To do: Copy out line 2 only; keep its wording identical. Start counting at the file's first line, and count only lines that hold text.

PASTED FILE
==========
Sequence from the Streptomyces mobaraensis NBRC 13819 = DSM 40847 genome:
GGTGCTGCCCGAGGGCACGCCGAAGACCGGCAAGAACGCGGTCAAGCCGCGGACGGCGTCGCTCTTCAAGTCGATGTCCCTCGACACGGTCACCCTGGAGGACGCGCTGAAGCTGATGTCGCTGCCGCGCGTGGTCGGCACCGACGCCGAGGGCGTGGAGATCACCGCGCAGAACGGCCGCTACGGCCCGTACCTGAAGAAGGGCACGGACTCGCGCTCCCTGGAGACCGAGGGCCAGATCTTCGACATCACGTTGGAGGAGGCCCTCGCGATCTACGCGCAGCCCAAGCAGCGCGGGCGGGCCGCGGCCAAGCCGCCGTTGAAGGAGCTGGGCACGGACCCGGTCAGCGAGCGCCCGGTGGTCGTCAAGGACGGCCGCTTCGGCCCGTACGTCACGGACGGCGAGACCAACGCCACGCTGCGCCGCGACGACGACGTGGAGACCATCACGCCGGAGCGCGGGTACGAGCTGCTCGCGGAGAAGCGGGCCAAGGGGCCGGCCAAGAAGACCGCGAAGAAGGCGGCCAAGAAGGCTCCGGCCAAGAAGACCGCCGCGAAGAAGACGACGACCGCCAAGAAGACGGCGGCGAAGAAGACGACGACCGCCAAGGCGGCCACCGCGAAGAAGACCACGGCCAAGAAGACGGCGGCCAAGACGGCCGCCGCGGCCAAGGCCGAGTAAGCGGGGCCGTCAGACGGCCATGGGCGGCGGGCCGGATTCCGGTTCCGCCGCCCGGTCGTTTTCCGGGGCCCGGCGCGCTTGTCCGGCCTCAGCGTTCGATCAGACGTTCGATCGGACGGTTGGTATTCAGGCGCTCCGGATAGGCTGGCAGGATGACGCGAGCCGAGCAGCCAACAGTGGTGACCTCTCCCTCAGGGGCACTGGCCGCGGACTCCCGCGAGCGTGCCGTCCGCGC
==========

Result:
GGTGCTGCCCGAGGGCACGCCGAAGACCGGCAAGAACGCGGTCAAGCCGCGGACGGCGTCGCTCTTCAAGTCGATGTCCCTCGACACGGTCACCCTGGAGGACGCGCTGAAGCTGATGTCGCTGCCGCGCGTGGTCGGCACCGACGCCGAGGGCGTGGAGATCACCGCGCAGAACGGCCGCTACGGCCCGTACCTGAAGAAGGGCACGGACTCGCGCTCCCTGGAGACCGAGGGCCAGATCTTCGACATCACGTTGGAGGAGGCCCTCGCGATCTACGCGCAGCCCAAGCAGCGCGGGCGGGCCGCGGCCAAGCCGCCGTTGAAGGAGCTGGGCACGGACCCGGTCAGCGAGCGCCCGGTGGTCGTCAAGGACGGCCGCTTCGGCCCGTACGTCACGGACGGCGAGACCAACGCCACGCTGCGCCGCGACGACGACGTGGAGACCATCACGCCGGAGCGCGGGTACGAGCTGCTCGCGGAGAAGCGGGCCAAGGGGCCGGCCAAGAAGACCGCGAAGAAGGCGGCCAAGAAGGCTCCGGCCAAGAAGACCGCCGCGAAGAAGACGACGACCGCCAAGAAGACGGCGGCGAAGAAGACGACGACCGCCAAGGCGGCCACCGCGAAGAAGACCACGGCCAAGAAGACGGCGGCCAAGACGGCCGCCGCGGCCAAGGCCGAGTAAGCGGGGCCGTCAGACGGCCATGGGCGGCGGGCCGGATTCCGGTTCCGCCGCCCGGTCGTTTTCCGGGGCCCGGCGCGCTTGTCCGGCCTCAGCGTTCGATCAGACGTTCGATCGGACGGTTGGTATTCAGGCGCTCCGGATAGGCTGGCAGGATGACGCGAGCCGAGCAGCCAACAGTGGTGACCTCTCCCTCAGGGGCACTGGCCGCGGACTCCCGCGAGCGTGCCGTCCGCGC